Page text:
Saturday, June 8, 2013

"Racing" Part 2. The WB50

What a difference a couple months makes. After waffling a little about whether or not I wanted to do the Wasatch Back 50 I ended up doing it.  For those keeping track, I have been riding quite a bit lately. I have ridden a lot, but I haven't done a single ride, race or otherwise longer than a couple hours. I was concerned that I might not have the endurance for the race.  I can always finish these longer distance rides but sometimes it is a miserable, painful experience.
When Bob Saffell asked me what category I was signing up for I told him whatever category Cobourn was doing.  Now Cobourn had recently posted an epistle about the top half of the pack in the Sport Category hanging out where they were comfortable.  He was going to upgrade to Expert on principle.  When I checked, Bob signed me up for Sport. Which was fine.  At best I would only be mid-pack anyway.  Which was fine.  It was to be a long, challenging ride.  That was what I needed.
Secretly, I always hope that for some reason I am going to magically have the best day ever and smoke the competition. It never happens.  And spoiler alert, it didn't happen today.  I set out trying to maintain a comfortable pace that I thought I could maintain.  With the help of a few friends I ran into out on the course I did that on the first lap.  I didn't feel awesome, but that trail is great. and got better the further we went. Nice shady sections in the trees, a comfortable grade.  It was nothing so much as a fun trail ride.  The loop was basically a big climb, followed by a big descent.  As all races should be. I came through the aid station near the top of the climb and topped off my bottle.  Finished the climb and began the descent.
The descent was techy.  newly cut and rough.  I heard a lot of racers complaining it about "that damn downhill".  It's a mountain bike race, get over it.
I have a bad habit of settling into a line when racing.  I sit behind people I think I can get past.  I did that a couple times on the climb but not bad. On the downhill, I got in behind a small pack of racers I thought I could get around.  I made my way up to the Expert woman that was leading the pack.  When she offered to let me by I took the chance.  She was quick, but I thought I was quicker.  I felt obligated to take off and get away from the pack.  We had entered a section with long fast straightaways followed by 180 degree switchbacks.  These were predictable because you could see them coming.  Except for one.  The trail started to bend behind a tree.  What I couldn't see was that behind the tree the bend turned into another switchback.  It caught me off guard and I slid out.  Hard. Slid into a berm made mostly of cantaloupe sized rocks.  When I looked back, the pack I had left was on their way.  I tried to remount and get going quick, but that's when I noticed my rear shifter and brake lever dangling down by my front axle. Shit.  Pulled off the trail to survey the damage. Had a mixed bag of emotions.  I was pissed that maybe my race was over.  Then I was happy that maybe my race was over.  I realized I could hold the brake lever on the bar with my thumb and still use it mostly.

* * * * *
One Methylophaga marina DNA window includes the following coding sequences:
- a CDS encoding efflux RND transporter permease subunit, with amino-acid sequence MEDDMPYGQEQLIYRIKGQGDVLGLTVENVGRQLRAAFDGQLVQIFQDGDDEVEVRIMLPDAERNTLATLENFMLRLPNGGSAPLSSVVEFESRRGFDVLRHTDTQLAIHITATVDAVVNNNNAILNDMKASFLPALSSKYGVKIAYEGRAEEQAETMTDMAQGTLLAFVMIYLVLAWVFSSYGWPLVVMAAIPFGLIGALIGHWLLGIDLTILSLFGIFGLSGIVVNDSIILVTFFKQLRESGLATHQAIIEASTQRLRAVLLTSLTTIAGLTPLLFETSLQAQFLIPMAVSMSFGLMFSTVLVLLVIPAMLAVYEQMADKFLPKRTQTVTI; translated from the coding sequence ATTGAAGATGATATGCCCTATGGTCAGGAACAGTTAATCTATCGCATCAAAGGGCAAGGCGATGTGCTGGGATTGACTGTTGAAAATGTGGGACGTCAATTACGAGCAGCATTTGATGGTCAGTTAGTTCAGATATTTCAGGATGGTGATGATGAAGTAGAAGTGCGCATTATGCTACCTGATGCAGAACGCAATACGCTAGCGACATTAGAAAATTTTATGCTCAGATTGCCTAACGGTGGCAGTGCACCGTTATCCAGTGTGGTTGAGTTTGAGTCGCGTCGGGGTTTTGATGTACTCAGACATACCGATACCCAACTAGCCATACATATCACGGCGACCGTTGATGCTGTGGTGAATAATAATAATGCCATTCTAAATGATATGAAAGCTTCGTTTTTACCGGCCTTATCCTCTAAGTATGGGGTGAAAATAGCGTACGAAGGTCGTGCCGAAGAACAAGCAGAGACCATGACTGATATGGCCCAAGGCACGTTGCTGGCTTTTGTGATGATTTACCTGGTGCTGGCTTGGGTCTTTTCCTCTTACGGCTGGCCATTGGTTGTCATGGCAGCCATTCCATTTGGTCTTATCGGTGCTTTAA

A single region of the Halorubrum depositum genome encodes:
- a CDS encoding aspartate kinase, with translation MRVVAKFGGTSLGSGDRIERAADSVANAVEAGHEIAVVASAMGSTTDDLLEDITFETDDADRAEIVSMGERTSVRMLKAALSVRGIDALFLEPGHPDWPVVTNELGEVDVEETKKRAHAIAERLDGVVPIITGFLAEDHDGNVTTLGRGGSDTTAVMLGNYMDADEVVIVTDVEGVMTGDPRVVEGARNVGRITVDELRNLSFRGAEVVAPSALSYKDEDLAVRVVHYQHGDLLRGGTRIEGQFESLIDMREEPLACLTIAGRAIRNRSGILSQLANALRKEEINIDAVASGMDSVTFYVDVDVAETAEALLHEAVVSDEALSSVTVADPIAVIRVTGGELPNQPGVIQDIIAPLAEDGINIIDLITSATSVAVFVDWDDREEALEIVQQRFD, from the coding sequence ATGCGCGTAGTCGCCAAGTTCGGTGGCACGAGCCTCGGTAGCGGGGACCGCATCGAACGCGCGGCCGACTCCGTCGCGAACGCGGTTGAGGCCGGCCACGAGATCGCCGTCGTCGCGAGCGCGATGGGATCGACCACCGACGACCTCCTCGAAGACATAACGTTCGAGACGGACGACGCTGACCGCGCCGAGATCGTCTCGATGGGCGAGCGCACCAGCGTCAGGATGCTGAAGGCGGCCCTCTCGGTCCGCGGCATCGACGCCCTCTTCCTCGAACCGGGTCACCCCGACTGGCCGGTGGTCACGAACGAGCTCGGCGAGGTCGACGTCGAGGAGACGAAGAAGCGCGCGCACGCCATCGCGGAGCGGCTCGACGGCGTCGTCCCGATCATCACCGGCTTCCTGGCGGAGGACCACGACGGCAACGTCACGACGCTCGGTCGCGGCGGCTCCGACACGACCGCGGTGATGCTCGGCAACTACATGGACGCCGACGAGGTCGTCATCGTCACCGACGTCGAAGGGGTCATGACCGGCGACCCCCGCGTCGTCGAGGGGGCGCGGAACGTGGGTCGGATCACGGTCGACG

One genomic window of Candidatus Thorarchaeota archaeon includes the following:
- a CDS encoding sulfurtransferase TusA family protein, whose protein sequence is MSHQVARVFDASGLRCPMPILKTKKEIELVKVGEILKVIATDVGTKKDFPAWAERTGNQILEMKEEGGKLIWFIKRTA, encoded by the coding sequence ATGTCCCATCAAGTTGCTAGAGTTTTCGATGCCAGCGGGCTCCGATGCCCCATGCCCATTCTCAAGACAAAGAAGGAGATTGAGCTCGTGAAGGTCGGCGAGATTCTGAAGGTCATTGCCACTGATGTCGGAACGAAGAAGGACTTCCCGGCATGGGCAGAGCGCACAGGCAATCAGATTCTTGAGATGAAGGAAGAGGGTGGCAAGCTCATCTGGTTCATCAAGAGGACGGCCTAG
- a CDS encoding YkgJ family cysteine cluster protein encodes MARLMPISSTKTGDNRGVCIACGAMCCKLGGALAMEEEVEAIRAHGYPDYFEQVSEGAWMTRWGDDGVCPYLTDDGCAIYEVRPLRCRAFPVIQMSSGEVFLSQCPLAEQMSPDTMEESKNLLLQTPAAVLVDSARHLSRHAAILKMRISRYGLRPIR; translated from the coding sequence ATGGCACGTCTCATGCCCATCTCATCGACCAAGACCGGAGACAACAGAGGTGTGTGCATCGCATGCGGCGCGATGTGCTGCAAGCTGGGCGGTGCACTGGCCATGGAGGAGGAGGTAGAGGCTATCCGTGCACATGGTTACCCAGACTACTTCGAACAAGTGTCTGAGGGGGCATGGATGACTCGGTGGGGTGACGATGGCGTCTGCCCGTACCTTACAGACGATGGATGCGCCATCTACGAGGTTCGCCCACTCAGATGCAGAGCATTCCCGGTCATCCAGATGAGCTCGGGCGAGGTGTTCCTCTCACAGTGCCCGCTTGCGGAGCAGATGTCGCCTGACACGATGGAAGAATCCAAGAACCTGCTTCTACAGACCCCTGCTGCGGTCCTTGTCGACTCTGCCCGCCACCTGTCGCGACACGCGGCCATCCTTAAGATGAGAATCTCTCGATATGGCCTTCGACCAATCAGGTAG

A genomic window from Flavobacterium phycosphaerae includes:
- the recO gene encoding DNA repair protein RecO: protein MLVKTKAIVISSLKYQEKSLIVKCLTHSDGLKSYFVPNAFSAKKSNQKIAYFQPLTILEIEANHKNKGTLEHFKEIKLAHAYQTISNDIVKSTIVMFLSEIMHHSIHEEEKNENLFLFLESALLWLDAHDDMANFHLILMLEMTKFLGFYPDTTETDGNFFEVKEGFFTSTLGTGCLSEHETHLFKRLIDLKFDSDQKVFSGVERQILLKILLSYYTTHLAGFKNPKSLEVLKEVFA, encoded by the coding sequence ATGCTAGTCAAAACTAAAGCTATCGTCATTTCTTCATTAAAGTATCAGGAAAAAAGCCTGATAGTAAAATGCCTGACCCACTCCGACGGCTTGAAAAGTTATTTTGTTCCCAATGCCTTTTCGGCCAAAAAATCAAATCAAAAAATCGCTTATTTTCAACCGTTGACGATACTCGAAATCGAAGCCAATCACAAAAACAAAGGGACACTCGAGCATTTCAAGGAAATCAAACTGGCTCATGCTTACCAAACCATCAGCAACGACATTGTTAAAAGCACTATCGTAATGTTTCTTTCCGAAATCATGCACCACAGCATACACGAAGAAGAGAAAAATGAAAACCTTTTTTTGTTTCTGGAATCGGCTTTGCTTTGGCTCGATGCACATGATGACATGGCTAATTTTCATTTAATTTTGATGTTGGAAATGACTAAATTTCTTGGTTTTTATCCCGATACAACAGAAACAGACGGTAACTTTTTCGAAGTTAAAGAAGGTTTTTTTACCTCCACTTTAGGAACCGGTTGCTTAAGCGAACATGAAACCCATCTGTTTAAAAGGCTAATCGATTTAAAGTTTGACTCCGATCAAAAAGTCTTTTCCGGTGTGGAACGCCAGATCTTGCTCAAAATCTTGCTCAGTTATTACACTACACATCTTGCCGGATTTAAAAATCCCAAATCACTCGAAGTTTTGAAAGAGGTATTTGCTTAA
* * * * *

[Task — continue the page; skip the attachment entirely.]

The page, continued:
I limped down to the aid station and was able to round up some zip ties and electrical tape.  This made the brake about 90% functional.  The shifters though ranged from being clumsy at best, and a two-handed affair at worst. Rolled through and began the second lap.  Once the adrenaline wore off I realized that my right thigh was in a lot of pain.  Throughout the climb, it started to get a stabbing pain with each hard pedal stroke.  It brang to mind the scene in the modern version of True Grit where Rooster Cogburn is running the girl back to the store after she is snakebit. When the horse began to falter he took his knife and stabbed it in the hind quarters.  That image rolled through my mind over and over for the rest of the climb.  Basically a rock had given me a dead-leg.  A bad one.
But I was surviving.  Second lap wasn't nearly as fast as the second, but I survived.  Suffered through.  The second downhill wasn't as fun as the part before I crashed.  It had gotten hot and we chubby folk suffer in the heat.  I made my way to the bottom and the finish section.  I rolled in about 5h40m or so.  I had ridden alone mostly.  No idea where I had come in.
Cobourn had beaten me handily.  Slightly less handily since he started ahead of me with the experts, but he still had me by about a half hour.  Took a dip in the canal by the finish line which was at once the most terrible and fantastic thing I had ever experience.  Rinsed the dust off and shocked my legs.
Once the results were posted I was amazed.  8th place.  Sport 30-39.  I was stoked.  Much better than I thought.  And considering my adverse conditions even better.
Due to Cobourn's tenet nailed to the forum wall, I will upgrade to Expert for the Round Valley in a few weeks.
I am pleased.  The last week I have improved my diet a lot.  Since I've been "training" the weight started to come off pretty quickly.  I am down about 12 pounds since last week.  I am not starving.  I am just eating a little better.
Progress.  Yippee.
A word about the WB50.  This is going to become a popular race.  An instant classic.  The support was excellent.  The course was fun.  I never once felt like I was suffering.  I was working, but not suffering.  And I had fun at several different points.  Next year I predict it will be hard to get in.

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